Scouting out this year’s Venice Biennale, I followed an irregular, looping route – a far cry from the choreographed march around the Giardini that begins and ends with the France/UK/Germany trifecta. I didn’t choose a meandering course because the lines to enter the big-shot pavilions were so long, but because more national pavilions than ever occupy buildings and structures outside the main exhibition spaces. This is one aspect of this year’s Biennale that lives up to the sprawling Encyclopedic Palace theme of curator Massimiliano Gioni, and its explicit goal to incorporate viewpoints outside the “mainstream.”
Setting up shop in mobile vehicles or parasitically attaching to existing structures, a few national, cross-national, and extra-national spaces have invented ways to move away from the still-life tableaux of national representation inherent in the biennale’s structure; less time spent flag-waving and more time trying programmatic experiments – performances, spontaneous events, and parties. Compared to the participatory action in these sanctioned off-sites, the hyped swap of the French and German Pavilions appears more a dated, superficial gesture than an provocative or subversive one.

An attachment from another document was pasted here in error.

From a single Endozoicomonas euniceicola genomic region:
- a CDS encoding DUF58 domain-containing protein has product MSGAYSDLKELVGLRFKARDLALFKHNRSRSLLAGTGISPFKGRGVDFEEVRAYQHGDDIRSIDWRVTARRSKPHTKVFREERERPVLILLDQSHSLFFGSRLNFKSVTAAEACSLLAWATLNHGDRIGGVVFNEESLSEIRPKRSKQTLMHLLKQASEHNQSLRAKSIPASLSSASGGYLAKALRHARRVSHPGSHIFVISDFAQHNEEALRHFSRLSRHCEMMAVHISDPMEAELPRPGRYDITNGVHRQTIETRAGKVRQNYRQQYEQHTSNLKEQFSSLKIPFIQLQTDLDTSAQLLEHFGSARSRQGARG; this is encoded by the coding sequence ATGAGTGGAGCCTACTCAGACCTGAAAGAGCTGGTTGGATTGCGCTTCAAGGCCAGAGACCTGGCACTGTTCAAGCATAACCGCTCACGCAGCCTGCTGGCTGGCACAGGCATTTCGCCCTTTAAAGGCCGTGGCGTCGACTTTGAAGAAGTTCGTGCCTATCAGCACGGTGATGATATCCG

Invented pavilions are places to invent conversations. Critical conversations, multi-lingual conversations, drunk conversations... if you’re down for real-talk, go find one of these four pavilions hiding in plain sight.
Cypriot and Lithuanian Pavilion: oO
Described by Lithuanian curator Raimundas Malašauskas as “a slightly asymmetrical structure conveying uneven, yet mutually open elements,” this mashup exhibition with the enigmatic title oO combines Cyprus and Lithuania into one mega-pavilion. It takes place in the Palasport Arsenale, Venice’s premier sports venue, with 16 artists’ work scattered throughout the cavernous building. The main-floor basketball court is the show’s focal point, with an installation by Gabriel Lester serving as the scenography for a program of performances throughout the summer. Lester’s installation, titled Cousins, is a maze-like arrangement of sections of drywall extracted from big-name cultural institutions across Europe, like the Van Gogh Museum and WIELS. The pavilion abounds with gestures like these: tongue-in-cheek flirtations with received notions of institutional/national legitimacy and twisted reflections on geographic marginalization. The sports arena is a perfect back-stage window to the Biennale, a free-form counterpart to the stiff institutional calisthenics of the Giardini and Arsenale. The scoreboard in the gymnasium (a work by Dexter Sinister) reads “oo00” – not a double loss in this case, but a double win: the jury awarded oO a Special Mention for National Participation.
Georgian Pavilion: Kamikaze Loggia
“Kamikaze loggia” is a type of vernacular architecture widespread in Georgia’s capital city of Tbilisi: ramshackle extensions tacked onto existing Soviet modernist apartment buildings, added by residents to increase living space. Their nickname “kamikaze,” is a pun reflecting both their daredevil construction and uniquely Georgian character, as traditional Georgian surnames end in “-adze.”